P.205: When Armenia rejected as seen above, the ultimatum from Soviet Azerbaijan to withdraw her forces from both Karabagh and Zangezur, theSoviet troops marched and the Armenians suffered a series of military reverses. An agreement, signed in Tiflis on 10 August 1920 between A. Kamalian and A. Babalian on behalf of the Republic of Armenia, and B.V. Legrand, the representative of Soviet Russia, provided for ‘provisional’ occupation by the Soviet Russian troops of Karabagh, Zangezur and Nakchievan – described in the text as ‘the regions under dispute’. Ironically the Tiflis Agreement was signed on 10 August: the very day Aharonian in Paris signed the Treaty of Sèvres – the treaty which promised so much to Armenia.

P.206: Commander Luke considered the agreement as a betrayal of trust on the part of Armenia and an act of treachery against Britain. As he reported to Curzon, he had referred….” In strong terms to the painful impression which this act on the part of Armenia, amounting in effect to a betrayal of trust, was bound to make on His Majesty’s Government, who would… feel that they had been ill paid for their help to Armenia in the matter of munitions and otherwise.” Again he stressed that: “… the Armenian Government’s consent to the Bolshevik occupation of Nakchievan, which opened their road into North-West Persia and into Turkey, almost amounted to an act of treachery against Great Britain, and especially deplorable at the time when Armenia had just received a large consignment of British munitions”.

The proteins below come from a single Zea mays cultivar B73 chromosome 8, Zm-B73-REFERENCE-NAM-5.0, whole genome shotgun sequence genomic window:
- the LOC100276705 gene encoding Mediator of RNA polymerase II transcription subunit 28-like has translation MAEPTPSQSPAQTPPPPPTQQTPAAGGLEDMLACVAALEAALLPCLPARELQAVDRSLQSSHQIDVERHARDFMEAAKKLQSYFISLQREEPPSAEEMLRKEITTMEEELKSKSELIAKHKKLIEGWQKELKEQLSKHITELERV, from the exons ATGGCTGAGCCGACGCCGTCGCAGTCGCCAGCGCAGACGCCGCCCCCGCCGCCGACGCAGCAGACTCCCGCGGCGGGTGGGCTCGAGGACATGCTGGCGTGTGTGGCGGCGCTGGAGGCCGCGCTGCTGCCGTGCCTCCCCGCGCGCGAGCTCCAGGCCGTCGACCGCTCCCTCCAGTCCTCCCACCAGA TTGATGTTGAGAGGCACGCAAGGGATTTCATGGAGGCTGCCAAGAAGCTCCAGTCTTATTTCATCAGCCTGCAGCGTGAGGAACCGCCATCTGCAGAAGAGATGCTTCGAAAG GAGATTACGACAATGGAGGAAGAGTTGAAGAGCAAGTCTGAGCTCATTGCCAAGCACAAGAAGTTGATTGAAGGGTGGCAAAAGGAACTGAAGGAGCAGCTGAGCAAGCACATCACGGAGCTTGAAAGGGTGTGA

P.207: General T. Nazarbekian, the Commander-in-Chief of the Armenian armed forces, also considered the late arrival of British arms as one of the causes of Armenia’s military reverses. Armenians were being attacked on all sides, by the Azerbaijanis, the Turkish Nationalists, the Russian Bolsheviks, and, within the disputed territory, by the Molokans and the Kurds. Moreover, Armenia was hampered by lack of financial resources, of fuel, and of means of transport. But besides the misleading Treaty of Sèvres, the Allies could give neither good-will nor effective diplomatic assistance. In the summer of 1920 Armernia was fatally isolated in the Caucasus. (General Milne) even suggested a word of ‘warning’ to be given to the Armenian government as regards Colonel Katheniotes, an officer in the Greek army. According to Katheniotes’ plan, volunteers would be raised among the Greeks of the Black Sea coast to help Armenia occupy Trebizond, in return for the ultimate grant of some sort of autonomy to the Greeks in such parts of the coast which might come under Armenian sovereignty. The warning to Armenia was duly given by Commander Luke who believed that the plan merely seemed a device to resuscitate the Pontine Republic- a Hellenistic state which had existed in the Old Ages. Thus Armenia was urged not to make concessions to the Soviets. But from nowhere in the Allied camp did she receive even diplomatic help.